At 31:37 in his lecture titled What is a manifold? posted on Youtube, Mikhail Gromov states that if we do not allow generic functions to exist then the continuum hypothesis is "obviously" true, and that if we do allow generic functions to exist, then the continuum hypothesis is "obviously" false.
What concept is he referring to? It sounds extremely important.
Note: this is a follow-up to a question I posted on Math.SE: https://math.stackexchange.com/questions/1887350/what-is-a-generic-genetic-geometric-map-in-the-study-of-manifolds
Also I'm not sure how to tag this question, so please feel free to fix the tags as appropriate.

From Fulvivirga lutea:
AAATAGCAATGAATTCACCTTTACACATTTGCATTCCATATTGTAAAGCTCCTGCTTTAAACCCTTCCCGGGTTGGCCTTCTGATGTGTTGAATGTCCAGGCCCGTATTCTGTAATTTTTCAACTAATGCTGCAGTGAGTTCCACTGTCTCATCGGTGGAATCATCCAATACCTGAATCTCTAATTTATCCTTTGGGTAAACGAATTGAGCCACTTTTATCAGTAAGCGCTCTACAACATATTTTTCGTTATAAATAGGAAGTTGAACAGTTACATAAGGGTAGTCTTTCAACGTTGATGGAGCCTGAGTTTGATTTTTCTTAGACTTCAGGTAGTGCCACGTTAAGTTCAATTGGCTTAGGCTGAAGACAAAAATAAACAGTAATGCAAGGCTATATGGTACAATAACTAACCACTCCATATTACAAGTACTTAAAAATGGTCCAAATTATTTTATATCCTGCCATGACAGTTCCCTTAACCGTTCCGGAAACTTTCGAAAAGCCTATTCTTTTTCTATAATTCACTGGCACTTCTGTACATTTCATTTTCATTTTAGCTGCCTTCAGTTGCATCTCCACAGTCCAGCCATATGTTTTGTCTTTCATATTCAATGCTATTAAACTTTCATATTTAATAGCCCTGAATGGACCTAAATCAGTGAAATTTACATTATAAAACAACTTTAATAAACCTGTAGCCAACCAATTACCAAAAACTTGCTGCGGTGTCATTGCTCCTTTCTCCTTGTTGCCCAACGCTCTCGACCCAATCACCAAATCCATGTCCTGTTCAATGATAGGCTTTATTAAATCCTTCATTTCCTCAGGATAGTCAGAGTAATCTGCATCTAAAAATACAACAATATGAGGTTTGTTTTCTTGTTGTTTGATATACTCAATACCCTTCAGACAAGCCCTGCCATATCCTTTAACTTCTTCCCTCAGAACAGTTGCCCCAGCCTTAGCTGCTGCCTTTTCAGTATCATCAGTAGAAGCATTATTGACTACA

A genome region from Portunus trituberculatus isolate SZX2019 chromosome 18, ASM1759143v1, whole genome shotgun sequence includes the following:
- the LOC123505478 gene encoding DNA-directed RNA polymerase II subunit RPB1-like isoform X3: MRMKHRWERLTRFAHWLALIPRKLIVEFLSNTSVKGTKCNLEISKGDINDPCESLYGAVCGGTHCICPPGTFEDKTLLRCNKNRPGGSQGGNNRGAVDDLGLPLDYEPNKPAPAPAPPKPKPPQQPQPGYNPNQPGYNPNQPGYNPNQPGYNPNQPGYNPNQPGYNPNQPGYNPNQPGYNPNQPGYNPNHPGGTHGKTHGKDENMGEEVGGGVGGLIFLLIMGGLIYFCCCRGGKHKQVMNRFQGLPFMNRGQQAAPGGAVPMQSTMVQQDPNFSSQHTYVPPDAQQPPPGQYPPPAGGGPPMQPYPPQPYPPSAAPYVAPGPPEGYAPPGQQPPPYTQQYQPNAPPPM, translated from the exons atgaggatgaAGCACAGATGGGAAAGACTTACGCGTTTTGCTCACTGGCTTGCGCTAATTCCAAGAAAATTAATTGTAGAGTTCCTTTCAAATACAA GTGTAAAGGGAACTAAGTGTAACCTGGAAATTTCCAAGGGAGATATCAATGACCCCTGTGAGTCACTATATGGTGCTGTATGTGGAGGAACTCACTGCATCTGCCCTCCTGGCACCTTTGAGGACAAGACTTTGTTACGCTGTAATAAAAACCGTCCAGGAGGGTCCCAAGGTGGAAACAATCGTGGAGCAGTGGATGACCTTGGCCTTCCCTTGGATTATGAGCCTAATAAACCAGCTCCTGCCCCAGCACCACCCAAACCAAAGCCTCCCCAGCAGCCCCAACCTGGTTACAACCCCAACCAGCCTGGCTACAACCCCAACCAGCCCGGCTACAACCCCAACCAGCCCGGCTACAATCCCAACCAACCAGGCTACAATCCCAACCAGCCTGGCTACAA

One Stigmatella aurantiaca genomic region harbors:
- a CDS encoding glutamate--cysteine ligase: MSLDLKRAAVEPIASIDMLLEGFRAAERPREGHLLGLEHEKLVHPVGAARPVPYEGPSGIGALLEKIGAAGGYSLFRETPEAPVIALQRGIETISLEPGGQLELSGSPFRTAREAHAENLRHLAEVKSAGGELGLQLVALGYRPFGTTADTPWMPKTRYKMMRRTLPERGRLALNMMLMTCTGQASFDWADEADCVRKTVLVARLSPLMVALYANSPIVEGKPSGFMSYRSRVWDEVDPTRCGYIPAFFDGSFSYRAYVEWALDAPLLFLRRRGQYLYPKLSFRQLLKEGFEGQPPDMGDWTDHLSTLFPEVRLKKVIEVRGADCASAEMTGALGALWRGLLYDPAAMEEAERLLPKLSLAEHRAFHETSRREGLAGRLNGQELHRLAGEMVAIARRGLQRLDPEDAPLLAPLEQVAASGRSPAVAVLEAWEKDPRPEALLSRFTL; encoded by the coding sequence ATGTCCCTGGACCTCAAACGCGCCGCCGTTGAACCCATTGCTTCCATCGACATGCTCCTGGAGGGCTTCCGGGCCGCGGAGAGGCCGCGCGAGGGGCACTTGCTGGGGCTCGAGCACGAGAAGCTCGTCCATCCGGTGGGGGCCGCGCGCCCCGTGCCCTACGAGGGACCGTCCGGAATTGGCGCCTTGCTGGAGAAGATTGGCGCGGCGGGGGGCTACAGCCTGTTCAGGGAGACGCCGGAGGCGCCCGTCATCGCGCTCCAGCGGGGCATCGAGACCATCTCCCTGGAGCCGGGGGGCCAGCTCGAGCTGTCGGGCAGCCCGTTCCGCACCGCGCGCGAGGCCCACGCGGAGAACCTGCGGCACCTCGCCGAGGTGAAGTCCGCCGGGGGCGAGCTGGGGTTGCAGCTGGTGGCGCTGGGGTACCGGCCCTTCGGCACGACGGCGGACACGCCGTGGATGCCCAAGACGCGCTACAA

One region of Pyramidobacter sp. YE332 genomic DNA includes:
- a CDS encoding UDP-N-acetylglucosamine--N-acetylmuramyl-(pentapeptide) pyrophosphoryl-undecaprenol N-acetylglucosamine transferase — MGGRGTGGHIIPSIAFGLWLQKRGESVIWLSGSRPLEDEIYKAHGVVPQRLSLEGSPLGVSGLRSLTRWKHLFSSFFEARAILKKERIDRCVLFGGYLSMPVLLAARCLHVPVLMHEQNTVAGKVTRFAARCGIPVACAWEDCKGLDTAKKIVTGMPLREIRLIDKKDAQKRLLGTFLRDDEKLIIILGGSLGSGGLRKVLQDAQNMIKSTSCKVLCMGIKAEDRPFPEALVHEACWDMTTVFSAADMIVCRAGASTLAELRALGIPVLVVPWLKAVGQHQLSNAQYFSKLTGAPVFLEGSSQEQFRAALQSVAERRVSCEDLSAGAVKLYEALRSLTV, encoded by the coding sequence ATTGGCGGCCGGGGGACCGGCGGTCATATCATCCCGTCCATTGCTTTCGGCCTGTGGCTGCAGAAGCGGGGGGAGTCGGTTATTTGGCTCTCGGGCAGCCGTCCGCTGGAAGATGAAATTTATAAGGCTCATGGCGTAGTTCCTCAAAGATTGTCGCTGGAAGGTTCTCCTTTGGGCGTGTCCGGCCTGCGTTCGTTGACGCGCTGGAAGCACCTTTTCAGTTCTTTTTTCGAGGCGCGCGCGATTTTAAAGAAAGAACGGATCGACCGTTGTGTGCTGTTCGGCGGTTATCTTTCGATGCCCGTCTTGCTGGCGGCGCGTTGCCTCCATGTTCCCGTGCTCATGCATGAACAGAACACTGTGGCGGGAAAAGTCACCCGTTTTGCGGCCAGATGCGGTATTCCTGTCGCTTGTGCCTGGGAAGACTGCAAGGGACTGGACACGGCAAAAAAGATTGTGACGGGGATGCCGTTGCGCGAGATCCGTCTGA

EDIT: When Gromov mentions generic functions for the first time in the lecture, around 29:30 if I remember correctly, it seems like it is with regards to generic points (which are generic by Sard's Theorem I believe) for which the Implicit Function theorem can be used to generate a manifold from the equation $f(x)=0$; the functions $f$ for which this holds are what he refers to as "generic". I don't know if this helps anyone at all; I don't really understand Gromov's terminology.